Inspired by the Ambiguously Gay Duo Saturday Night Live sketch, he and Lodi united to form a close male friendship. Lane would win the Cruiserweight title in 1999 on an episode of Thunder. In a startling result, he defeated Mexican icon and popular WCW star Rey Mysterio. This was far from a clean win as Lane used help from Lodi and grabbed the masked luchador’s tights when rolling him up.
At this point, Lane was still used the majority of the time to put over other stars whilst Rey was already established and a renowned name across the globe. His Cruiserweight title run saw him taking on promising and talented names on its own.
Elsewhere, Lane’s career was less noteworthy with his most significant contribution being a feud with the Insane Clown Posse before losing the Cruiserweight belt to Psicosis. Mysterio is still a much sought-after athlete to this day, with a storied career in the wrestling industry.
The through-line of TNA’s No Surrender PPV in 2007 was that of Triple Crown champion Kurt Angle defending all 3 of his title belts.
In the first match, Angle turned on tag partner Sting to allow them to lose the TNA World Tag Team titles to Ron Killings and Adam “Pacman” Jones whilst in the main event, the Olympian kept ahold of his world title by submitting Abyss. Yet it was in Kurt’s mid-card title defense a truly astonishing result occurred.
In Angle’s defense of the X-Division title, he took on Black Machismo – Jay Lethal’s gimmick where he impersonated “Macho Man” Randy Savage. The gold medalist managed to survive Machismo’s top rope elbow drop but Lethal would eventually win by reversing the Ankle Lock into a pinning combination, letting the youngest wrestler on the roster win the X-Division title, triumphing over one of the toughest and most respected wrestlers in the world. Despite having such a comedic gimmick, the win still felt earned. Ever since then, Lethal’s career has come on leaps and bounds.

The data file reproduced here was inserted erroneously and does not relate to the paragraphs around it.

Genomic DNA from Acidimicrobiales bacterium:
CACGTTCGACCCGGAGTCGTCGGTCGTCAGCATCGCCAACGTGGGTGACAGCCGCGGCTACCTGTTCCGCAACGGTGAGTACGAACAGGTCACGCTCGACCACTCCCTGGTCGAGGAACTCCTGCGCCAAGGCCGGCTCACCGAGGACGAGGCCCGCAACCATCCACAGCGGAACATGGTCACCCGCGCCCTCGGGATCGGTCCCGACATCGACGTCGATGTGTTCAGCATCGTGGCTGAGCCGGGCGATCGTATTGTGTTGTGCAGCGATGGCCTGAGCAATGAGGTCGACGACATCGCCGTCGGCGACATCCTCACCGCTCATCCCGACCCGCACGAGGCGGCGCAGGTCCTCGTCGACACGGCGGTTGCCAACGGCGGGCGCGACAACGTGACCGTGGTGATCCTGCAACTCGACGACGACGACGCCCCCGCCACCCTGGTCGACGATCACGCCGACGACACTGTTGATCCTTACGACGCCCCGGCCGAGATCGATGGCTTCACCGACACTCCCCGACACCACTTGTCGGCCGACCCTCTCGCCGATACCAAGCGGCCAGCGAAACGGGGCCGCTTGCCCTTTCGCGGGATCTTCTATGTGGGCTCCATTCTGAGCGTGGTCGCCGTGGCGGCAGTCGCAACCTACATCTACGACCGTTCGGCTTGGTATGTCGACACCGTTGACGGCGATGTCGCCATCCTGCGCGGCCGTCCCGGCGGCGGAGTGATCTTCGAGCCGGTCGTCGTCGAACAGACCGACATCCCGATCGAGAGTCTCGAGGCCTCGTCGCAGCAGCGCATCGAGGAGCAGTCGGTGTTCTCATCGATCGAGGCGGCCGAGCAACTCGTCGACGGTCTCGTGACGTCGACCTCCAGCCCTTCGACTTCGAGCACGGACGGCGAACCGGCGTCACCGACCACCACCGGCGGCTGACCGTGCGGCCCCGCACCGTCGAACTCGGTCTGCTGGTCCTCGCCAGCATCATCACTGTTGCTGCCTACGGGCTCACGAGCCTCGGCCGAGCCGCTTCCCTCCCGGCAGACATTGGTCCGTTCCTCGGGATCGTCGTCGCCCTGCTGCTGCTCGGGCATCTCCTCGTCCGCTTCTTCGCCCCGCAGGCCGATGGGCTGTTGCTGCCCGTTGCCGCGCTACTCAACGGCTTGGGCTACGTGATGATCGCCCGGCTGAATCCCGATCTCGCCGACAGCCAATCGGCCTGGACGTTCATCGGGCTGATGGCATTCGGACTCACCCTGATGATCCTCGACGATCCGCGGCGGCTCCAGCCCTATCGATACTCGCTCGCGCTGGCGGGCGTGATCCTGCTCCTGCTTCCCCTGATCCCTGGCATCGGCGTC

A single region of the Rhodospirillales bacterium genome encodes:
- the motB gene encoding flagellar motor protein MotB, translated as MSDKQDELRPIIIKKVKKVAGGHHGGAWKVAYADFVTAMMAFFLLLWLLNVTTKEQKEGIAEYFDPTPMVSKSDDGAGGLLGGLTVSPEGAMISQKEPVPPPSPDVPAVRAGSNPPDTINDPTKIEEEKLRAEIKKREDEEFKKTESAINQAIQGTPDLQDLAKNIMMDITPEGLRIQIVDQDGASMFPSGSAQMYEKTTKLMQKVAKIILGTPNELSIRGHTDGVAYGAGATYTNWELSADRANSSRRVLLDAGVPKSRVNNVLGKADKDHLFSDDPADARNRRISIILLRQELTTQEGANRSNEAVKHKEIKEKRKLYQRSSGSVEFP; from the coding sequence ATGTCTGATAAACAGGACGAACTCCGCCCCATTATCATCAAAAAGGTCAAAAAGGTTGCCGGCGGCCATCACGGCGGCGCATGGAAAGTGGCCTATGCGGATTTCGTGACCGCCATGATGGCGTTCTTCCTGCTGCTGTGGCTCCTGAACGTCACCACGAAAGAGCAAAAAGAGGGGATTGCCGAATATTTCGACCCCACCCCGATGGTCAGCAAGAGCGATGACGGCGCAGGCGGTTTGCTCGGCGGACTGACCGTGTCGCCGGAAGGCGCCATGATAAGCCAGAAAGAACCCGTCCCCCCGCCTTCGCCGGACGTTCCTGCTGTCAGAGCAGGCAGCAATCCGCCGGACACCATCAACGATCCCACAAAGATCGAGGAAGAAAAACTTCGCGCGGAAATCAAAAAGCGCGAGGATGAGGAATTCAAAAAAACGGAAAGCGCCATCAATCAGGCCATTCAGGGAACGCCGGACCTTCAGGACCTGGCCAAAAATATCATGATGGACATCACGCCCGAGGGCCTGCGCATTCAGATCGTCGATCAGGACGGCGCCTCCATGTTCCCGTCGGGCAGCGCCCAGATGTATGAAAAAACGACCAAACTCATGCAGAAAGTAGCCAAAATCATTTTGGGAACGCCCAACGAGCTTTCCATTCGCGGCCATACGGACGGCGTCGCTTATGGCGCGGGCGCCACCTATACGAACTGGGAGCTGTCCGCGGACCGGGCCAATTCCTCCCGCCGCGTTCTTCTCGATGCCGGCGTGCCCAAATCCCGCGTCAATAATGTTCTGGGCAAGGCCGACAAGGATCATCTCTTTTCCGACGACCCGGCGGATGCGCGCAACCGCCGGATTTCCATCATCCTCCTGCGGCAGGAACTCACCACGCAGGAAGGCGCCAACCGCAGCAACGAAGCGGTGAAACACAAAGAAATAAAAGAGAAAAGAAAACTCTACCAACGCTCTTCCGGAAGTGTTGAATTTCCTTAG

Bucking A Trend
Working in House Of Glory and Combat Zone Wrestling, Private Party were not unknown but certainly not a top name when arriving in AEW.
When AEW announced the tournament bracket for the inaugural World Tag Team champions, many assumed EVPs The Young Bucks would win the tournament as arguably the biggest names and having a hand in the booking committee.
What likely was not expected was that they would be eliminated in the first round. On the second edition of AEW Dynamite in the opening match, Marq Quen and Isiah Kassidy beat Matt and Nick Jackson in a moment described on AEW’s YouTube channel as Private Party “shock the world” with the win.
Marq Quen would pin Matt with a victory roll after Kassidy thwarted Nick’s attempt at pulling off The Bucks’s Meltzer Driver tag finisher. The shocked & staggered duo would celebrate in the crowd over the win, in a big win for the debuting twosome of Quen and Kassidy.
This booking decision was not only made to push the young and upcoming Party but also to show the fans there was no bias and personal favouritism from those in charge towards themselves.